As always you can find me personally on Twitter @blogbykobrak & Instagram blogbykobrak – both of which are places I spend too much time!!

You can keep updated with the blog on both Twitter  @imdamnstudent & Facebook!

And if you are an Events Student – either about to start, currently at Uni, or just Graduated (Congratulations!) – I highly recommend joining #EventStudents Facebook Page & following @EventStudents1 (and the hashtag #EventStudents) on Twitter!


Event 360 Insight


Picture taken by ME (Caitlin Kobrak)

It’s been a 2 week window of inactivity on this blog, if you follow me on twitter (@blogbykobrak) you might have seen that I was away exploring the city of Rome for a few days. Unfortunately this is not a post with pretty pictures of amazing Italian food :( I don’t think that would be fair, and I was too busy stuffing my face with ALL the pizza/pasta to have time to snap an Instagram worthy picture.

Instead today I was to share a piece of insight I learnt at Tuesday’s Event Magazine and C&IT‘s Event360 at the Roundhouse.

Tim Dingle taught us a few simple rules of ‘How to be Amazing‘ – not something you would think could be explained in 10 minutes. Fundamentally it all comes down to breathing correctly, there is a whole science behind this concept that links into meditation, but apparently the one thing we should NOT be doing it taking deep breaths. Instead breathing slow, even and rhythmic is the correct way, it will release a certain chemical (the actual name escapes me) which allows you to get rid of any stresses and instead see clearly! There is a whole list of rules that Tim spoke about, which can be seen in the picture below!


Tim also said a great point that I think resonates with Event Students – ASK BETTER QUESTIONS. The thing I’ve learnt since Graduating last year is that no matter your job position you are continuously learning. We can all ask ‘does social media enhance the event experience’ but surely we are all clued in enough to know the answer is yes!? It links back to that overly shared, but very important, piece of advice to always be curious and willing to listen!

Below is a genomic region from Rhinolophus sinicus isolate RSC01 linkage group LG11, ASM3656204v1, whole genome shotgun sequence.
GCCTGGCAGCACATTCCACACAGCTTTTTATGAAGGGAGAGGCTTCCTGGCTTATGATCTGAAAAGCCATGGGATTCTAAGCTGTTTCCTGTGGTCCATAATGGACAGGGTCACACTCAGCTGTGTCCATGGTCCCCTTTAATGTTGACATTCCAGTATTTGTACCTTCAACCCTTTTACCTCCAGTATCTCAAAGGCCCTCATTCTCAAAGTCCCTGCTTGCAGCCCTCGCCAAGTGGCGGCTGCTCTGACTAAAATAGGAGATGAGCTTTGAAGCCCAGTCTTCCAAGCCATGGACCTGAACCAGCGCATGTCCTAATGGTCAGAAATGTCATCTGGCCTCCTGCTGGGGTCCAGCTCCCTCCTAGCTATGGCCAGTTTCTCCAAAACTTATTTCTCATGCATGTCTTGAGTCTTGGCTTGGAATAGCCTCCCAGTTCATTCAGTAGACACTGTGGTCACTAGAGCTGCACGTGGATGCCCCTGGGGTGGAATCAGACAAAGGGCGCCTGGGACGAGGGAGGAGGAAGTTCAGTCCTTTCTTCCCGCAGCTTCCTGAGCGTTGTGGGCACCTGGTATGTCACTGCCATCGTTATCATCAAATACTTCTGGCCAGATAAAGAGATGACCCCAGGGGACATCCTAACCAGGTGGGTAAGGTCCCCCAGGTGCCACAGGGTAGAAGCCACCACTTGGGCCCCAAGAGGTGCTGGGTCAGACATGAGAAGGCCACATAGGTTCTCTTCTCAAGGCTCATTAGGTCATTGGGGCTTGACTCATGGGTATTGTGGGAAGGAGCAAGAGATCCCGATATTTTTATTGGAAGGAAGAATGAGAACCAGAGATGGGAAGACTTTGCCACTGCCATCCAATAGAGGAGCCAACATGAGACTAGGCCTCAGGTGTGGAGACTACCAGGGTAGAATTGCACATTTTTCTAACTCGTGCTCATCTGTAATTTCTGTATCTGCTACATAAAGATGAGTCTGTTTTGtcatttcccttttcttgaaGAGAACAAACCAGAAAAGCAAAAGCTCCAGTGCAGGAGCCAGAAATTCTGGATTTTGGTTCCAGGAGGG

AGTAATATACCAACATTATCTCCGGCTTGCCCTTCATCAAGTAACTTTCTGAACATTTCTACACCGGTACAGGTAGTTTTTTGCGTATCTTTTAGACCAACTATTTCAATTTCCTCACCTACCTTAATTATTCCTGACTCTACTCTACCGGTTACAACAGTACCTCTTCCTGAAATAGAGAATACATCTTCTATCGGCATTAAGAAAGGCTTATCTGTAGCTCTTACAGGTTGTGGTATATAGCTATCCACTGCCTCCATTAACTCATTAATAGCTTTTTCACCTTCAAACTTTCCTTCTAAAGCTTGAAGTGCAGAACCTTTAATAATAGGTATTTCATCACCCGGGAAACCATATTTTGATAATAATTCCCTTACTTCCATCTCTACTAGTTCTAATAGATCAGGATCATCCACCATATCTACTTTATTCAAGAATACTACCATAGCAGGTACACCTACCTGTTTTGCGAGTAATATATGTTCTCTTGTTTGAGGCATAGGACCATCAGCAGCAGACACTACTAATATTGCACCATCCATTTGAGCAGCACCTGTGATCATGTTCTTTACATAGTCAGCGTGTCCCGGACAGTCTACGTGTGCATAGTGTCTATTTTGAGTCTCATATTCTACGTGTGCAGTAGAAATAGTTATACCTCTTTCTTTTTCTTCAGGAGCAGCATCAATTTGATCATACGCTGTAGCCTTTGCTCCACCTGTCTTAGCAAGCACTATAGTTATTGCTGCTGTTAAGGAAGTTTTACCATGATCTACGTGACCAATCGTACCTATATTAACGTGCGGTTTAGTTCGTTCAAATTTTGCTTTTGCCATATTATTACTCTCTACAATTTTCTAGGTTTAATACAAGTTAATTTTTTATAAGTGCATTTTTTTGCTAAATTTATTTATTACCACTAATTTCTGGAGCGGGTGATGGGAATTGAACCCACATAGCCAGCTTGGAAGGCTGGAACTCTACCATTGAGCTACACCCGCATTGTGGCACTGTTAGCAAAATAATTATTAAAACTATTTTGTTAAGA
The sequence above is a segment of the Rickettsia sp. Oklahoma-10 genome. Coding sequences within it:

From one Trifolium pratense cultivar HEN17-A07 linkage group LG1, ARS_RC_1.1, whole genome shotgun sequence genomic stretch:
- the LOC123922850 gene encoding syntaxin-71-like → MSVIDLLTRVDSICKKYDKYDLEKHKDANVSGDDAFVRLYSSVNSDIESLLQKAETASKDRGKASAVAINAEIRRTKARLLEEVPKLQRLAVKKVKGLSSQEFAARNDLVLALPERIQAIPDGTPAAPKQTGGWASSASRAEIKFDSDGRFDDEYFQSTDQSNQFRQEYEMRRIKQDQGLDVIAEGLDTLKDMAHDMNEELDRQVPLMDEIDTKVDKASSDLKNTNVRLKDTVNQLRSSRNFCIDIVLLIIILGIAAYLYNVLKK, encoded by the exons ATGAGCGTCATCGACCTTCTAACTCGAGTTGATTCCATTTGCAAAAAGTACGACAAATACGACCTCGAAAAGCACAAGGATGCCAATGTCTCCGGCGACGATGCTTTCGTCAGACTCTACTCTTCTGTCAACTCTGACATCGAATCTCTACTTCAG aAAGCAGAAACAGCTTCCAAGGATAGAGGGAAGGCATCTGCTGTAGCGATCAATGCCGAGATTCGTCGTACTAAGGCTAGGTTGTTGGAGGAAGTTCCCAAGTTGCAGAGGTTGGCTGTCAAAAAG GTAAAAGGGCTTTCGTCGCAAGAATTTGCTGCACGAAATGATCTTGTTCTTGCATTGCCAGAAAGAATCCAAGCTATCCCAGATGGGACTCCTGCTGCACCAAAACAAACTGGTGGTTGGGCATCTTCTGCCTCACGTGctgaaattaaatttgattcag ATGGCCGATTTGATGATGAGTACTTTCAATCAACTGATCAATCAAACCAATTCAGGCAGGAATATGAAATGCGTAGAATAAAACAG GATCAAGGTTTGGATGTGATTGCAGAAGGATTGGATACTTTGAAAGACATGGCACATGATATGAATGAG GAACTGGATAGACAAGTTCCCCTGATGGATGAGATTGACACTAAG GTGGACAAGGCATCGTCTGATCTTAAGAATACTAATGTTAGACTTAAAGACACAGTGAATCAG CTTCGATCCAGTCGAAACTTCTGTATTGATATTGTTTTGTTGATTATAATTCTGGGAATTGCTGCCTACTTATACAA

As a new event professional, & someone who has only been working in the industry for less than a year, I personally love attending these type of  events. Sometimes the content and discussions are on, or around, topics that you already know a lot about BUT you will always walk away having discovered something – even if it is knowing other people have the same viewpoints! In a way it fills the gap which was created once I finished University, I don’t think I appreciated or understood just how curious I am as a person!!

So in summary you can make yourself amazing & become the best person by taking 3 minutes out of your day, closing your eyes and breathing! Maybe it will help you through all your assignments next year , or if you’ve just finished your uni course, it might be a big help for when you start you graduate job!

You can follow Tim on twitter or check out his website, plus Event Magazine have you covered on all that was discussed at Event 360!


@imdamnstudent@blogbykobrakFacebook & Instagram